than it was from 1825 to 1830, viz.: in 1850, when according to the United
States census the population numbered 1,669. In 1825 the population was
not far from 1,600. The most prominent men in town will be gathered from
the paragraphs immediately following. At the annual meeting held on March
15, 1825, Martin CHITTENDEN was chosen moderator of the meeting; Chauncey
BROWNELL was made town clerk; Jeremiah FRENCH, Martin CHITTENDEN, and Roswell
MORTON, selectmen; Timothy M. BRADLEY, treasurer; Truman CHITTENDEN, Calvin
MORSE, and Zadock COLEMAN, listers; Samuel SMITH, first constable and collector;
John WRIGHT, grand juror; John BROWN, town grand juror; Truman CHITTENDEN,
Milo WINSLOW, Caleb MUNSON, Philip WALKER, Jotham H. HALL, Jeremiah FRENCH,
Hezekiah MORTON, Josiah N. BARROWS, James TALCOTT, Martin CHITTENDEN, Alexander
LEE, David A. MURRY, Solomon MORTON and Samuel SMITH, surveyors of highways;
Nathan JOHNSON, Zadock COLEMAN, Zachariah HART, fence viewers; Jonathan
G. TALCOTT and John L. CORNING, pound-keepers; Josiah N. BARROWS, sealer
of leather; Samuel SMITH, sealer of weights and measures; and Rufus CHAPIN
and Leonard HODGES, tithingmen.
There was only one village in the town. There were a good many taverns,
a natural result of the geographical situation of the town on the old turnpike
road, and as the center of a number of stage lines. Among the more prominent
taverns were: one kept by Isaac FRENCH at what was called the Four Corners,
in the western part of the town ; one kept on the opposite side of the
street on the south side of the turnpike, by Calvin MORSE, the building
still standing. These were both old fashioned, and managed to obtain their
share of transient patronage. There were two taverns at the west end of
the village, one kept by Epaphras HULL and the other by Mr. Arnold. Linus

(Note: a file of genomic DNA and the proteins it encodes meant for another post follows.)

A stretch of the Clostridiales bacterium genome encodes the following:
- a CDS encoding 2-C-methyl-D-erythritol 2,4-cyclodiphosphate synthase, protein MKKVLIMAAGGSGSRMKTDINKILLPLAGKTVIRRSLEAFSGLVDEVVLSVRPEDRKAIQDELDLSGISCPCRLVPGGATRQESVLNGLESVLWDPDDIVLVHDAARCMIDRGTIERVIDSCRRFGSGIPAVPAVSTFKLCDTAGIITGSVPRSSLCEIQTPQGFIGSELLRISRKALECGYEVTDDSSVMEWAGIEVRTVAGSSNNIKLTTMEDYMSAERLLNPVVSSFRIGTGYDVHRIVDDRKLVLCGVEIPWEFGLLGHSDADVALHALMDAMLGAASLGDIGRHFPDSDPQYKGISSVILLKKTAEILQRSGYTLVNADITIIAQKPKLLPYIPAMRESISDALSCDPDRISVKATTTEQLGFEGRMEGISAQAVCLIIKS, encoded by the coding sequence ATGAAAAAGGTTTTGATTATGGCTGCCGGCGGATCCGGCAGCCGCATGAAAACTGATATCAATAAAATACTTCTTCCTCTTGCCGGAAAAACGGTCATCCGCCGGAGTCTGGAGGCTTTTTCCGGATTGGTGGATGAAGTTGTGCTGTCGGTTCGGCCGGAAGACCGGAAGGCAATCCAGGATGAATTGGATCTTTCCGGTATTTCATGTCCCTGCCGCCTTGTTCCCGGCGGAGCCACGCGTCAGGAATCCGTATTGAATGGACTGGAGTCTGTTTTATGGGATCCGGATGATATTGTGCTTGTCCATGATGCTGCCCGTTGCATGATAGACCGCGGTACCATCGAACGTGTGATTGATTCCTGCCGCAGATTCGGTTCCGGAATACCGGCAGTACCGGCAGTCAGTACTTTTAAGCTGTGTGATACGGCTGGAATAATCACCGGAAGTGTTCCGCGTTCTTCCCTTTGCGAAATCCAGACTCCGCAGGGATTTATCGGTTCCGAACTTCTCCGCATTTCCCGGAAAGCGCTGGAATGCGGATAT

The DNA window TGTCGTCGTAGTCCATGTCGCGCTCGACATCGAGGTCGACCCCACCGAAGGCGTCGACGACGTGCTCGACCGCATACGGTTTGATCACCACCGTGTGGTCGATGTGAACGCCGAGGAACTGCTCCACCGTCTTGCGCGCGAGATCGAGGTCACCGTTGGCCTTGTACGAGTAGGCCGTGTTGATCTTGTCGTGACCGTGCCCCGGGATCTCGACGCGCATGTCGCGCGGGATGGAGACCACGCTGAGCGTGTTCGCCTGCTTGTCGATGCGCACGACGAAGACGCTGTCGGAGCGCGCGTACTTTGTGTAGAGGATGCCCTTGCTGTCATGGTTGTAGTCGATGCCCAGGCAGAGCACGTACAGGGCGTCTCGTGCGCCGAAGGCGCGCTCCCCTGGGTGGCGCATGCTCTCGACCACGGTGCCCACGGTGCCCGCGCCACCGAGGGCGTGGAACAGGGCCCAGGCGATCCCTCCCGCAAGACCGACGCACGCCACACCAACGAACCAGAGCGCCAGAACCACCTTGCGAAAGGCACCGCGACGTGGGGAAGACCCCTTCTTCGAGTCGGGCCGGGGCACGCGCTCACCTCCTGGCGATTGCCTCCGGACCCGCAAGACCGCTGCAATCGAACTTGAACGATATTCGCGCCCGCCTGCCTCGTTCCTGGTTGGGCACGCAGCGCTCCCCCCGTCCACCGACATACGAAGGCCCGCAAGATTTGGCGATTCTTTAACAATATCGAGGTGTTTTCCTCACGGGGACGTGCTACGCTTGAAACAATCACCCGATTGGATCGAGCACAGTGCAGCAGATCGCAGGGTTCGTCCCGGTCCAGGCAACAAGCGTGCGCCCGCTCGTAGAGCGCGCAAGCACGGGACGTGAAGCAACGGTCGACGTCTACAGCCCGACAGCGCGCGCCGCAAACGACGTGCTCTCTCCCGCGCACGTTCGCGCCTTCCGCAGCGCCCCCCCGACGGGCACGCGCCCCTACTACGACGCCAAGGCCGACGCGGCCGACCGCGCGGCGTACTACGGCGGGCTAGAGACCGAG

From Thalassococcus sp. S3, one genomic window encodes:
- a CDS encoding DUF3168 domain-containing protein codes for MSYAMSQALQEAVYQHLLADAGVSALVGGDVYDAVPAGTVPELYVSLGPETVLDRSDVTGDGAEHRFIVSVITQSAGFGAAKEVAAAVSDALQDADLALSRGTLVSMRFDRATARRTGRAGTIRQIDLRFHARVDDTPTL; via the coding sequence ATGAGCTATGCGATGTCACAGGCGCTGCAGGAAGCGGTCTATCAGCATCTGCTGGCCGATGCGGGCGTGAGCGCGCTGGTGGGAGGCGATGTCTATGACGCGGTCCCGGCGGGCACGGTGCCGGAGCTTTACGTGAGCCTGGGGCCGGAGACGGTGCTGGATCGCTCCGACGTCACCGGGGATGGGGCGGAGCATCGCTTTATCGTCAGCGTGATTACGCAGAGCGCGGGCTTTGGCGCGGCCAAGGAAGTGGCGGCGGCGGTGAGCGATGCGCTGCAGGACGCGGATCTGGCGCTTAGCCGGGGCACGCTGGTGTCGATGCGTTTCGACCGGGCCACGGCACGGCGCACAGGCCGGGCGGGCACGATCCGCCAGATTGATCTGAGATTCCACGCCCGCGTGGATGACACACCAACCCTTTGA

ATWATER had one in the center of the village. The site of the Methodist
Church was then occupied by a large tavern kept by Benjamin GOING, and
afterward by David FRENCH and others. It was called the Eagle Hall. Isaac
MORTON kept a tavern on the road to Hinesburg, in the southwest part of
the town. There were a number of distilleries, most of the merchants being
interested in them and taking grain for their distilleries in payment of
debts. John BRADLEY and afterward John WASHBURN operated a "still" on the
site of the house now occupied by William MILLER. Another one stood in
the west part of the town, on the east side of Muddy Brook. John and William
BRADLEY had one in the northwest part of the town, and one of the ISHAMs
ran a cider-brandy distillery in the southwest corner of the town. There
was one tannery here then, the one formerly owned by Luther LOOMIS, but
in 1825 in the hands of John and Harry BRADLEY. Willard MOORE operated
a saw-mill at the east end of the village, afterwards owned by Hiram WINSLOW
and others. Another one stood on Muddy Brook near the town line. At a later
day Samuel BROWNELL built and operated a saw-mill in the northwest part
of the town on Winooski River. At this time the carding-mill of Caleb B.
SMITH, before mentioned, was running at the east end of the village below
Eagle Hall was kept about 1830 by David, brother of William H. FRENCH,
and afterwards by Eli, son of Giles CHITTENDEN. It burned about 1850, while
James HURLBURT was keeping it. It was for many years one of the best hotels
in the county. Four and six-horse teams and stages passed very frequently
along the turnpike road, and the passengers and drivers were accustomed
to stay over night at Eagle Hall. About 1840 the house now occupied by
George BROWNELL was a hotel under the management of William BROWN. The